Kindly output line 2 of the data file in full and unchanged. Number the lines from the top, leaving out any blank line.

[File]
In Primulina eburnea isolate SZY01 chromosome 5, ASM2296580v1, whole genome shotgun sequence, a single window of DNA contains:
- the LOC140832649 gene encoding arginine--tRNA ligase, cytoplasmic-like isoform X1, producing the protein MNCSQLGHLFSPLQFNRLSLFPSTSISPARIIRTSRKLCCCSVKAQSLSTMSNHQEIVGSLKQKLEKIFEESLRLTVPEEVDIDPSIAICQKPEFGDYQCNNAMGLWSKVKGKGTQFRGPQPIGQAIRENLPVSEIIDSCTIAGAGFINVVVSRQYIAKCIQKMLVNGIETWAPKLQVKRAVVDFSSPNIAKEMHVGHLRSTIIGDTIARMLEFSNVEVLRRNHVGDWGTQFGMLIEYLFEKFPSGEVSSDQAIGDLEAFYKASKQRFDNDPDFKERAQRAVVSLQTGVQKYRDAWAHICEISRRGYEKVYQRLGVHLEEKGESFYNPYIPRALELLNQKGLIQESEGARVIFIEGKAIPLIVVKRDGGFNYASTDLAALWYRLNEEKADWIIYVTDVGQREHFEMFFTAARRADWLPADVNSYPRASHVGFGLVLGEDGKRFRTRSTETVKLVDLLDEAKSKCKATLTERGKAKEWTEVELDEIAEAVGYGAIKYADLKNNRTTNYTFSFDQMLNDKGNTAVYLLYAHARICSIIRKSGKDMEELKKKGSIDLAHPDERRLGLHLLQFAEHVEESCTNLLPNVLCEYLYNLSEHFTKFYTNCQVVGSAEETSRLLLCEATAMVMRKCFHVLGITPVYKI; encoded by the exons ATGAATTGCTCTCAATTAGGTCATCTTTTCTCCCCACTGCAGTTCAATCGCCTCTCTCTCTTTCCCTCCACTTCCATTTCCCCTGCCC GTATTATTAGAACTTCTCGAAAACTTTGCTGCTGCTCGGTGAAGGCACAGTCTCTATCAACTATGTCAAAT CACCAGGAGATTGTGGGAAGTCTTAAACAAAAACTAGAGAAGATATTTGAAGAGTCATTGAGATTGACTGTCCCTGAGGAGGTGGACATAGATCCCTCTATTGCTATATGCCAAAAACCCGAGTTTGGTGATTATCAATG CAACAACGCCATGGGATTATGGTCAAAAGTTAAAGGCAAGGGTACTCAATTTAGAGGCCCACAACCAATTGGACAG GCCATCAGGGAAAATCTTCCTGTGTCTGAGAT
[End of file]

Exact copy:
- the LOC140832649 gene encoding arginine--tRNA ligase, cytoplasmic-like isoform X1, producing the protein MNCSQLGHLFSPLQFNRLSLFPSTSISPARIIRTSRKLCCCSVKAQSLSTMSNHQEIVGSLKQKLEKIFEESLRLTVPEEVDIDPSIAICQKPEFGDYQCNNAMGLWSKVKGKGTQFRGPQPIGQAIRENLPVSEIIDSCTIAGAGFINVVVSRQYIAKCIQKMLVNGIETWAPKLQVKRAVVDFSSPNIAKEMHVGHLRSTIIGDTIARMLEFSNVEVLRRNHVGDWGTQFGMLIEYLFEKFPSGEVSSDQAIGDLEAFYKASKQRFDNDPDFKERAQRAVVSLQTGVQKYRDAWAHICEISRRGYEKVYQRLGVHLEEKGESFYNPYIPRALELLNQKGLIQESEGARVIFIEGKAIPLIVVKRDGGFNYASTDLAALWYRLNEEKADWIIYVTDVGQREHFEMFFTAARRADWLPADVNSYPRASHVGFGLVLGEDGKRFRTRSTETVKLVDLLDEAKSKCKATLTERGKAKEWTEVELDEIAEAVGYGAIKYADLKNNRTTNYTFSFDQMLNDKGNTAVYLLYAHARICSIIRKSGKDMEELKKKGSIDLAHPDERRLGLHLLQFAEHVEESCTNLLPNVLCEYLYNLSEHFTKFYTNCQVVGSAEETSRLLLCEATAMVMRKCFHVLGITPVYKI; encoded by the exons ATGAATTGCTCTCAATTAGGTCATCTTTTCTCCCCACTGCAGTTCAATCGCCTCTCTCTCTTTCCCTCCACTTCCATTTCCCCTGCCC GTATTATTAGAACTTCTCGAAAACTTTGCTGCTGCTCGGTGAAGGCACAGTCTCTATCAACTATGTCAAAT CACCAGGAGATTGTGGGAAGTCTTAAACAAAAACTAGAGAAGATATTTGAAGAGTCATTGAGATTGACTGTCCCTGAGGAGGTGGACATAGATCCCTCTATTGCTATATGCCAAAAACCCGAGTTTGGTGATTATCAATG CAACAACGCCATGGGATTATGGTCAAAAGTTAAAGGCAAGGGTACTCAATTTAGAGGCCCACAACCAATTGGACAG GCCATCAGGGAAAATCTTCCTGTGTCTGAGAT